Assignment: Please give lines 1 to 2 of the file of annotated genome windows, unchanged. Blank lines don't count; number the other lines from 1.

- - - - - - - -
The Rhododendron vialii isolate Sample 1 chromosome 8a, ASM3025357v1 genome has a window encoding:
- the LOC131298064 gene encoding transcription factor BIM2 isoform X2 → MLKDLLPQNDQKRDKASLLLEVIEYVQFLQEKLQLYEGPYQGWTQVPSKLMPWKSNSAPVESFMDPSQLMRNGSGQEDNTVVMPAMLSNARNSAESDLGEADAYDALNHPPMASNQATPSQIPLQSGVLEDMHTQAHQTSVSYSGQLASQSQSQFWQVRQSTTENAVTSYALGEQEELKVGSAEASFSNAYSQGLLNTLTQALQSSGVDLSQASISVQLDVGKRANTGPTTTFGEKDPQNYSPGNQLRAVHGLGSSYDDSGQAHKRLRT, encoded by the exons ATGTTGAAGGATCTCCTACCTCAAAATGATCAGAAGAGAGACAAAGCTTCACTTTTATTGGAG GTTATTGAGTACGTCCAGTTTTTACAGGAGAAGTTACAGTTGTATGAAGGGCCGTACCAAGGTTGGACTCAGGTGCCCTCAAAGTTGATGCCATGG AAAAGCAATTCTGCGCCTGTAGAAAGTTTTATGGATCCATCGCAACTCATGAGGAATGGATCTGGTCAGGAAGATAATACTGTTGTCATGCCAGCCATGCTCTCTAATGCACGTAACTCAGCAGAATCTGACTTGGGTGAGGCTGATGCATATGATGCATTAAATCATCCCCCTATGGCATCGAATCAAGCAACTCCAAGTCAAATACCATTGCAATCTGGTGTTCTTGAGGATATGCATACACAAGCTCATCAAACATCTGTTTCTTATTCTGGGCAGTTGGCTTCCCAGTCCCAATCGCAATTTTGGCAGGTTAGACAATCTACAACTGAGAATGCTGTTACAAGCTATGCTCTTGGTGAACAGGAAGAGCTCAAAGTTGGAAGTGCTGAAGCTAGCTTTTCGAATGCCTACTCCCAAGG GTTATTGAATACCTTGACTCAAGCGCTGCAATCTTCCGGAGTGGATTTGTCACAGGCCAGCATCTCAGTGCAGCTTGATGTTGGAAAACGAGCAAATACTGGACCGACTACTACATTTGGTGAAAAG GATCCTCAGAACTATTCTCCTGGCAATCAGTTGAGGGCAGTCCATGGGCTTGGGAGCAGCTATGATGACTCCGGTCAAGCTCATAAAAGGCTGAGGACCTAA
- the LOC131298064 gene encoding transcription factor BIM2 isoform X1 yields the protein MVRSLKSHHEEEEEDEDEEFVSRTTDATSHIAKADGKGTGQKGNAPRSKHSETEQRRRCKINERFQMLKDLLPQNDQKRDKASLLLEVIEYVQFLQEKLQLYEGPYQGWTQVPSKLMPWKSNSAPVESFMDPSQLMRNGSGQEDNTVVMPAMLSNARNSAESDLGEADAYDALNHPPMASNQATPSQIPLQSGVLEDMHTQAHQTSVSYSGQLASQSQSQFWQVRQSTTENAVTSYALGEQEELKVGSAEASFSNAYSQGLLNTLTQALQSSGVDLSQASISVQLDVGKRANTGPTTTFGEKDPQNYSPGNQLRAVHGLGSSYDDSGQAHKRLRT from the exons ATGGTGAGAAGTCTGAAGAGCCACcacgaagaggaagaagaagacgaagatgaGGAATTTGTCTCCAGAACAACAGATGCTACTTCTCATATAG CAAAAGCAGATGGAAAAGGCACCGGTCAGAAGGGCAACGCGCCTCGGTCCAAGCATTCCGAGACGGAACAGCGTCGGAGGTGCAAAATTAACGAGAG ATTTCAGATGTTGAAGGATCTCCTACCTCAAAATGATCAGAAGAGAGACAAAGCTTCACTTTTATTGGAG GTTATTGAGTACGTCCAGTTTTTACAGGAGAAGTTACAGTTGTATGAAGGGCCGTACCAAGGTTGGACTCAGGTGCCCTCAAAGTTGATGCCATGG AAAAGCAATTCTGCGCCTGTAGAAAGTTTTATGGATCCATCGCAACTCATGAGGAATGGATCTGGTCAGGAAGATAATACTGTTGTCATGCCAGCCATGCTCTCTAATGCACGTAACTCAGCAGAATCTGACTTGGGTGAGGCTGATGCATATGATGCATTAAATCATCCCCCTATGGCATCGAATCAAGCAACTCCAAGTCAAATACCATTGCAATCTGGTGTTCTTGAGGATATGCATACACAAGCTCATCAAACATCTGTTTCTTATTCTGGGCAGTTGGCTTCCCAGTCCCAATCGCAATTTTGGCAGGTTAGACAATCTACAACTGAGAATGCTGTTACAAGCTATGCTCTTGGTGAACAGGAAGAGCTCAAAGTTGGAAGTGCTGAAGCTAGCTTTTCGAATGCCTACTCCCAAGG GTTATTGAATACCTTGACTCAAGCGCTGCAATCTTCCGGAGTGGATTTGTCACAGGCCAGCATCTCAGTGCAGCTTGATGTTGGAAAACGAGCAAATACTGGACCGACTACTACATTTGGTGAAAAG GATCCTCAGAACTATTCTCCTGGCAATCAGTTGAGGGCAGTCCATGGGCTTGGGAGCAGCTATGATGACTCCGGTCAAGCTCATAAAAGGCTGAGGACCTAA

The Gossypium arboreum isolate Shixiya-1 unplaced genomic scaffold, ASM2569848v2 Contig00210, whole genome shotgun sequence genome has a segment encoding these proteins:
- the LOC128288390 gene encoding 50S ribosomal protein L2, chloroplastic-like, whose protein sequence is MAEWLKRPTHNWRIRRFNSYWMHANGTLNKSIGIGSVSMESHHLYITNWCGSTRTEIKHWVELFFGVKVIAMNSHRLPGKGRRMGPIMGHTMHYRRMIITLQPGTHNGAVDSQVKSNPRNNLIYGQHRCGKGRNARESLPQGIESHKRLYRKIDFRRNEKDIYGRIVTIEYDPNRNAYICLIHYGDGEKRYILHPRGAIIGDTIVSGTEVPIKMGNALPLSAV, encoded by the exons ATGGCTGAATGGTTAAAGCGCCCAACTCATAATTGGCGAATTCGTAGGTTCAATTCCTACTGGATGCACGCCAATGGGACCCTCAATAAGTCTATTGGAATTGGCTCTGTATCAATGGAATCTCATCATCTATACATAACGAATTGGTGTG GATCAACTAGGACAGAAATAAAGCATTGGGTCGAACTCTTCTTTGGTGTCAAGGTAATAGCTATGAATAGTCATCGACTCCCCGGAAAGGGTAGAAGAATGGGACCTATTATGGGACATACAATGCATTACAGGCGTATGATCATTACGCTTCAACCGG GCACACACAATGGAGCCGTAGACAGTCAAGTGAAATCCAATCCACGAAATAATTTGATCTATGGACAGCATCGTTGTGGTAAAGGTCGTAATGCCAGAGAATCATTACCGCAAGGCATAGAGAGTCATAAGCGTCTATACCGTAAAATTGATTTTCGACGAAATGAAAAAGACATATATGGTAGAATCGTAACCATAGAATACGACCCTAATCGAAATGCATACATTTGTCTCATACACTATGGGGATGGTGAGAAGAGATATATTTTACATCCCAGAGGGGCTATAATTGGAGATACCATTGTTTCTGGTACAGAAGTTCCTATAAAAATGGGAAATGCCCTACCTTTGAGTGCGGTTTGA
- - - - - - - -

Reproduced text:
The Rhododendron vialii isolate Sample 1 chromosome 8a, ASM3025357v1 genome has a window encoding:
- the LOC131298064 gene encoding transcription factor BIM2 isoform X2 → MLKDLLPQNDQKRDKASLLLEVIEYVQFLQEKLQLYEGPYQGWTQVPSKLMPWKSNSAPVESFMDPSQLMRNGSGQEDNTVVMPAMLSNARNSAESDLGEADAYDALNHPPMASNQATPSQIPLQSGVLEDMHTQAHQTSVSYSGQLASQSQSQFWQVRQSTTENAVTSYALGEQEELKVGSAEASFSNAYSQGLLNTLTQALQSSGVDLSQASISVQLDVGKRANTGPTTTFGEKDPQNYSPGNQLRAVHGLGSSYDDSGQAHKRLRT, encoded by the exons ATGTTGAAGGATCTCCTACCTCAAAATGATCAGAAGAGAGACAAAGCTTCACTTTTATTGGAG GTTATTGAGTACGTCCAGTTTTTACAGGAGAAGTTACAGTTGTATGAAGGGCCGTACCAAGGTTGGACTCAGGTGCCCTCAAAGTTGATGCCATGG AAAAGCAATTCTGCGCCTGTAGAAAGTTTTATGGATCCATCGCAACTCATGAGGAATGGATCTGGTCAGGAAGATAATACTGTTGTCATGCCAGCCATGCTCTCTAATGCACGTAACTCAGCAGAATCTGACTTGGGTGAGGCTGATGCATATGATGCATTAAATCATCCCCCTATGGCATCGAATCAAGCAACTCCAAGTCAAATACCATTGCAATCTGGTGTTCTTGAGGATATGCATACACAAGCTCATCAAACATCTGTTTCTTATTCTGGGCAGTTGGCTTCCCAGTCCCAATCGCAATTTTGGCAGGTTAGACAATCTACAACTGAGAATGCTGTTACAAGCTATGCTCTTGGTGAACAGGAAGAGCTCAAAGTTGGAAGTGCTGAAGCTAGCTTTTCGAATGCCTACTCCCAAGG GTTATTGAATACCTTGACTCAAGCGCTGCAATCTTCCGGAGTGGATTTGTCACAGGCCAGCATCTCAGTGCAGCTTGATGTTGGAAAACGAGCAAATACTGGACCGACTACTACATTTGGTGAAAAG GATCCTCAGAACTATTCTCCTGGCAATCAGTTGAGGGCAGTCCATGGGCTTGGGAGCAGCTATGATGACTCCGGTCAAGCTCATAAAAGGCTGAGGACCTAA